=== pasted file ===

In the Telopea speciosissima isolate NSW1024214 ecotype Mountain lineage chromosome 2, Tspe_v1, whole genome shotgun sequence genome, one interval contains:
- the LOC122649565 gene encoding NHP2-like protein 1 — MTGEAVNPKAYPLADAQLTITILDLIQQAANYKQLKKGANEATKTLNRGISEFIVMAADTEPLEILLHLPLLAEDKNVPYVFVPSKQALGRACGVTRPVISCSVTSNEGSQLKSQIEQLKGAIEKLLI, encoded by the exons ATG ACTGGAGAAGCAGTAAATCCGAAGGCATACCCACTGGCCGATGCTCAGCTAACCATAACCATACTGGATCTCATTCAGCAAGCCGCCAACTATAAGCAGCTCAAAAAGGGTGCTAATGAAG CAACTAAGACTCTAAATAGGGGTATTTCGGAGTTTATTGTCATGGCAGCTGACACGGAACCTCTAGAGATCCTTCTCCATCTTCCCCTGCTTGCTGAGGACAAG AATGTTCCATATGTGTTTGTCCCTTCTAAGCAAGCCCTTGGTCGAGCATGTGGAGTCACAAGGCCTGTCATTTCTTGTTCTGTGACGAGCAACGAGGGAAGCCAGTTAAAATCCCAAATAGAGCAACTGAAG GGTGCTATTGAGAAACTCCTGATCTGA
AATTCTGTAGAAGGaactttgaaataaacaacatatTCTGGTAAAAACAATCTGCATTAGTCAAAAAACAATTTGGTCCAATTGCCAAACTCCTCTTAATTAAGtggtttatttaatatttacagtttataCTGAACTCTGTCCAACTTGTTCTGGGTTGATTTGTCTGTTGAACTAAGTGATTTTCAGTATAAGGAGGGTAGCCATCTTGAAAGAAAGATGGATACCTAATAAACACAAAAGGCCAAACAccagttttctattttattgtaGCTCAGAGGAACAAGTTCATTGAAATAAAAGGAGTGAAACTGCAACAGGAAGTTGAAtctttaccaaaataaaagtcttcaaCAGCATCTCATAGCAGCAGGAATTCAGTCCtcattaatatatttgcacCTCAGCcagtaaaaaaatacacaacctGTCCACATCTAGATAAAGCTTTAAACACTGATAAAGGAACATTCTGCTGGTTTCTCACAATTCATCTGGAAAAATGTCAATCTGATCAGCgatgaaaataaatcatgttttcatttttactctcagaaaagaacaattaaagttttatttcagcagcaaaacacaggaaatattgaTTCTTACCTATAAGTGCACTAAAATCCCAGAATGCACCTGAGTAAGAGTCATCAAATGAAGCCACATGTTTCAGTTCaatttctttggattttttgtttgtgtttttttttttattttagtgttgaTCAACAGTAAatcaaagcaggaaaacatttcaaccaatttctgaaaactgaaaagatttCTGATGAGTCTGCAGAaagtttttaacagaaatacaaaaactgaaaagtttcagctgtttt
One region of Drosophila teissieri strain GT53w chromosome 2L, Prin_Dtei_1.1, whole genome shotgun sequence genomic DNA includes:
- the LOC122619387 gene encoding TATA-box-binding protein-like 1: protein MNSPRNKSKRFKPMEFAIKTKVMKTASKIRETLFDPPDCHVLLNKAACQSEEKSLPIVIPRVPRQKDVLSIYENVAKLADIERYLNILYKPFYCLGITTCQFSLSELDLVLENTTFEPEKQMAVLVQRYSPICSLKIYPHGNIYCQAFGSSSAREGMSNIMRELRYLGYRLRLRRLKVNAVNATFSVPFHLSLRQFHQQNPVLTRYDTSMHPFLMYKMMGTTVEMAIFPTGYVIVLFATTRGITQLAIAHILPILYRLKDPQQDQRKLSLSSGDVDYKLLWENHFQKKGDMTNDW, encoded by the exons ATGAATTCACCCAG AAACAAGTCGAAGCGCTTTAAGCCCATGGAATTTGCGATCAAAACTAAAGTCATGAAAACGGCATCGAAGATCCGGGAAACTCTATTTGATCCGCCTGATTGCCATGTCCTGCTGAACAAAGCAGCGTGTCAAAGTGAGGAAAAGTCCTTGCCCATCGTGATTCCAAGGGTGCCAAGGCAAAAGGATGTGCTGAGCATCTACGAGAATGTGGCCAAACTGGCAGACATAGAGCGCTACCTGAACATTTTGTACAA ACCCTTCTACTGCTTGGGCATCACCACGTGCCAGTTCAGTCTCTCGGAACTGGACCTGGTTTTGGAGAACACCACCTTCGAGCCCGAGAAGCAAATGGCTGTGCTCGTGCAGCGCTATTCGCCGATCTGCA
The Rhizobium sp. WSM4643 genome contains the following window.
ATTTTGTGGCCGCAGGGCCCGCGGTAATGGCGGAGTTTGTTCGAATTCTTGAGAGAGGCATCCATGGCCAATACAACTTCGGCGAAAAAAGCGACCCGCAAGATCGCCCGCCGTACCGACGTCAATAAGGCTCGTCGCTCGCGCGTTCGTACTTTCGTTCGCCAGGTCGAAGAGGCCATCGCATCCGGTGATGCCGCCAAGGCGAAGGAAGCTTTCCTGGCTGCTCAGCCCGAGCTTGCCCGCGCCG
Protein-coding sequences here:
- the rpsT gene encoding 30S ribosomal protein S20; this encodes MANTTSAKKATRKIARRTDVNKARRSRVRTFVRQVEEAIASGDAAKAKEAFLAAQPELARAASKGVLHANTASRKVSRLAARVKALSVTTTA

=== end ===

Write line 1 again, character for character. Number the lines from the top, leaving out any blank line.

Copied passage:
In the Telopea speciosissima isolate NSW1024214 ecotype Mountain lineage chromosome 2, Tspe_v1, whole genome shotgun sequence genome, one interval contains: